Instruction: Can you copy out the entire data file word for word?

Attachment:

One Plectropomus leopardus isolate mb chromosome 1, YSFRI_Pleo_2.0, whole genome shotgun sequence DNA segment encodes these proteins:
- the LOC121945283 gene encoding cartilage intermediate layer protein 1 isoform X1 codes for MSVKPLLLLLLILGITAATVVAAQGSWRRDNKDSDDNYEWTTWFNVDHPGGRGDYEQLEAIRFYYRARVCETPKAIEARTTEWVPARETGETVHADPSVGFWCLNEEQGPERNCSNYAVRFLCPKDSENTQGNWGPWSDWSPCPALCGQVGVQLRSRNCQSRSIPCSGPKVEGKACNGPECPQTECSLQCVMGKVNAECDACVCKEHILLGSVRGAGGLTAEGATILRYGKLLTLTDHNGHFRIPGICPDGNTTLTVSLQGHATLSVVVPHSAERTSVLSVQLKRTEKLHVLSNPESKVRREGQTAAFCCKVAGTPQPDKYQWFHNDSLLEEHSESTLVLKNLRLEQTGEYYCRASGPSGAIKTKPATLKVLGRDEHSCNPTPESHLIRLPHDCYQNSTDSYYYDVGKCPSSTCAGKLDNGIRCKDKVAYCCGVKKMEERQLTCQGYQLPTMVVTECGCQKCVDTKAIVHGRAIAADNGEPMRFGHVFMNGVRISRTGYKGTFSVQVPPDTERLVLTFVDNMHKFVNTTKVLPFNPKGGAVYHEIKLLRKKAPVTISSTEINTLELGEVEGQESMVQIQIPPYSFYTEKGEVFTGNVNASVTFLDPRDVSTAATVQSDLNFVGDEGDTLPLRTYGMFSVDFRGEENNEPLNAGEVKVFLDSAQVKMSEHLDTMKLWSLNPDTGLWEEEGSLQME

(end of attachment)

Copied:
One Plectropomus leopardus isolate mb chromosome 1, YSFRI_Pleo_2.0, whole genome shotgun sequence DNA segment encodes these proteins:
- the LOC121945283 gene encoding cartilage intermediate layer protein 1 isoform X1 codes for MSVKPLLLLLLILGITAATVVAAQGSWRRDNKDSDDNYEWTTWFNVDHPGGRGDYEQLEAIRFYYRARVCETPKAIEARTTEWVPARETGETVHADPSVGFWCLNEEQGPERNCSNYAVRFLCPKDSENTQGNWGPWSDWSPCPALCGQVGVQLRSRNCQSRSIPCSGPKVEGKACNGPECPQTECSLQCVMGKVNAECDACVCKEHILLGSVRGAGGLTAEGATILRYGKLLTLTDHNGHFRIPGICPDGNTTLTVSLQGHATLSVVVPHSAERTSVLSVQLKRTEKLHVLSNPESKVRREGQTAAFCCKVAGTPQPDKYQWFHNDSLLEEHSESTLVLKNLRLEQTGEYYCRASGPSGAIKTKPATLKVLGRDEHSCNPTPESHLIRLPHDCYQNSTDSYYYDVGKCPSSTCAGKLDNGIRCKDKVAYCCGVKKMEERQLTCQGYQLPTMVVTECGCQKCVDTKAIVHGRAIAADNGEPMRFGHVFMNGVRISRTGYKGTFSVQVPPDTERLVLTFVDNMHKFVNTTKVLPFNPKGGAVYHEIKLLRKKAPVTISSTEINTLELGEVEGQESMVQIQIPPYSFYTEKGEVFTGNVNASVTFLDPRDVSTAATVQSDLNFVGDEGDTLPLRTYGMFSVDFRGEENNEPLNAGEVKVFLDSAQVKMSEHLDTMKLWSLNPDTGLWEEEGSLQME